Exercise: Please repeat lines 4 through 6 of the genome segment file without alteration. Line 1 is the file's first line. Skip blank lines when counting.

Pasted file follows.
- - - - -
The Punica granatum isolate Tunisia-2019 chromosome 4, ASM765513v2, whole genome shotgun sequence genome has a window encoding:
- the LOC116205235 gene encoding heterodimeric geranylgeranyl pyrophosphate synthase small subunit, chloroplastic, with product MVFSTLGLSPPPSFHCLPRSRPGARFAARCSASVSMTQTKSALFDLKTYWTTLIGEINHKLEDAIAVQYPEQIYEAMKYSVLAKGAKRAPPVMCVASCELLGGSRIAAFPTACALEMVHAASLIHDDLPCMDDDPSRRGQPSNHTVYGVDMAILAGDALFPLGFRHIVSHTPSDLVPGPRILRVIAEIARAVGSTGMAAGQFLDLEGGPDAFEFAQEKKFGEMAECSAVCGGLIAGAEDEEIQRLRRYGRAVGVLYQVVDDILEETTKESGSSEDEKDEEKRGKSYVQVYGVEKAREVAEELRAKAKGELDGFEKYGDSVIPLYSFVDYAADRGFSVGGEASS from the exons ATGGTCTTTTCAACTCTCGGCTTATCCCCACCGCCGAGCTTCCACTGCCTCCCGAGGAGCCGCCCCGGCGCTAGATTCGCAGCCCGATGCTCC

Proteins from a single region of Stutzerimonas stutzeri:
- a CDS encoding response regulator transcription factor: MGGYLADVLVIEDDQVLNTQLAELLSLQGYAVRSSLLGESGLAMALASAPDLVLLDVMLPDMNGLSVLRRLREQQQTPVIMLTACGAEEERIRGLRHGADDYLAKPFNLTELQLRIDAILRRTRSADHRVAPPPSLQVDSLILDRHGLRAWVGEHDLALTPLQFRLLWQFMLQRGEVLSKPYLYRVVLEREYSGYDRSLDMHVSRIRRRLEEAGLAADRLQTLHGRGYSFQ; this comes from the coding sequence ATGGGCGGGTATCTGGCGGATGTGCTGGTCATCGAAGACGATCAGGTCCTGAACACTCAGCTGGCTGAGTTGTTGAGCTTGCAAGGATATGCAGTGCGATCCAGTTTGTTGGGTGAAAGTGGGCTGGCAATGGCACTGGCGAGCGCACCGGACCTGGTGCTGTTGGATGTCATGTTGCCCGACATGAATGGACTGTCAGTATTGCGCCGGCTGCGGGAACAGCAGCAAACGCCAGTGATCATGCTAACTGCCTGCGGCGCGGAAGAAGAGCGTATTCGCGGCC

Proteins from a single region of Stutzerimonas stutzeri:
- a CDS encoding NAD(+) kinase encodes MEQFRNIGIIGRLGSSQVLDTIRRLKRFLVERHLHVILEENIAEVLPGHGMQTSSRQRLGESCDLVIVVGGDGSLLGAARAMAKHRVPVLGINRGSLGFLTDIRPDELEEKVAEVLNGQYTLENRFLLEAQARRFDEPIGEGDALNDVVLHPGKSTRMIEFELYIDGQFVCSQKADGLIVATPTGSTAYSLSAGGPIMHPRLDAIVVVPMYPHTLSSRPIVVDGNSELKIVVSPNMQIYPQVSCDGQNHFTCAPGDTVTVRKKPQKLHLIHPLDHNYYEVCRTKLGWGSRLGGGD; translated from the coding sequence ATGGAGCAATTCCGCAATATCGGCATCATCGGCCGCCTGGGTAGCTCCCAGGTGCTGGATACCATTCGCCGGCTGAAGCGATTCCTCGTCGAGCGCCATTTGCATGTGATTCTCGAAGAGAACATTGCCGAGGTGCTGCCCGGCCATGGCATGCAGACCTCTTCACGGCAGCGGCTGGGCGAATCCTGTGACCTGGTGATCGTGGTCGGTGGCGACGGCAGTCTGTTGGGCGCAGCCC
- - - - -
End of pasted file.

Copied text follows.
- a CDS encoding response regulator transcription factor: MGGYLADVLVIEDDQVLNTQLAELLSLQGYAVRSSLLGESGLAMALASAPDLVLLDVMLPDMNGLSVLRRLREQQQTPVIMLTACGAEEERIRGLRHGADDYLAKPFNLTELQLRIDAILRRTRSADHRVAPPPSLQVDSLILDRHGLRAWVGEHDLALTPLQFRLLWQFMLQRGEVLSKPYLYRVVLEREYSGYDRSLDMHVSRIRRRLEEAGLAADRLQTLHGRGYSFQ; this comes from the coding sequence ATGGGCGGGTATCTGGCGGATGTGCTGGTCATCGAAGACGATCAGGTCCTGAACACTCAGCTGGCTGAGTTGTTGAGCTTGCAAGGATATGCAGTGCGATCCAGTTTGTTGGGTGAAAGTGGGCTGGCAATGGCACTGGCGAGCGCACCGGACCTGGTGCTGTTGGATGTCATGTTGCCCGACATGAATGGACTGTCAGTATTGCGCCGGCTGCGGGAACAGCAGCAAACGCCAGTGATCATGCTAACTGCCTGCGGCGCGGAAGAAGAGCGTATTCGCGGCC

Proteins from a single region of Stutzerimonas stutzeri:
- a CDS encoding NAD(+) kinase encodes MEQFRNIGIIGRLGSSQVLDTIRRLKRFLVERHLHVILEENIAEVLPGHGMQTSSRQRLGESCDLVIVVGGDGSLLGAARAMAKHRVPVLGINRGSLGFLTDIRPDELEEKVAEVLNGQYTLENRFLLEAQARRFDEPIGEGDALNDVVLHPGKSTRMIEFELYIDGQFVCSQKADGLIVATPTGSTAYSLSAGGPIMHPRLDAIVVVPMYPHTLSSRPIVVDGNSELKIVVSPNMQIYPQVSCDGQNHFTCAPGDTVTVRKKPQKLHLIHPLDHNYYEVCRTKLGWGSRLGGGD; translated from the coding sequence ATGGAGCAATTCCGCAATATCGGCATCATCGGCCGCCTGGGTAGCTCCCAGGTGCTGGATACCATTCGCCGGCTGAAGCGATTCCTCGTCGAGCGCCATTTGCATGTGATTCTCGAAGAGAACATTGCCGAGGTGCTGCCCGGCCATGGCATGCAGACCTCTTCACGGCAGCGGCTGGGCGAATCCTGTGACCTGGTGATCGTGGTCGGTGGCGACGGCAGTCTGTTGGGCGCAGCCC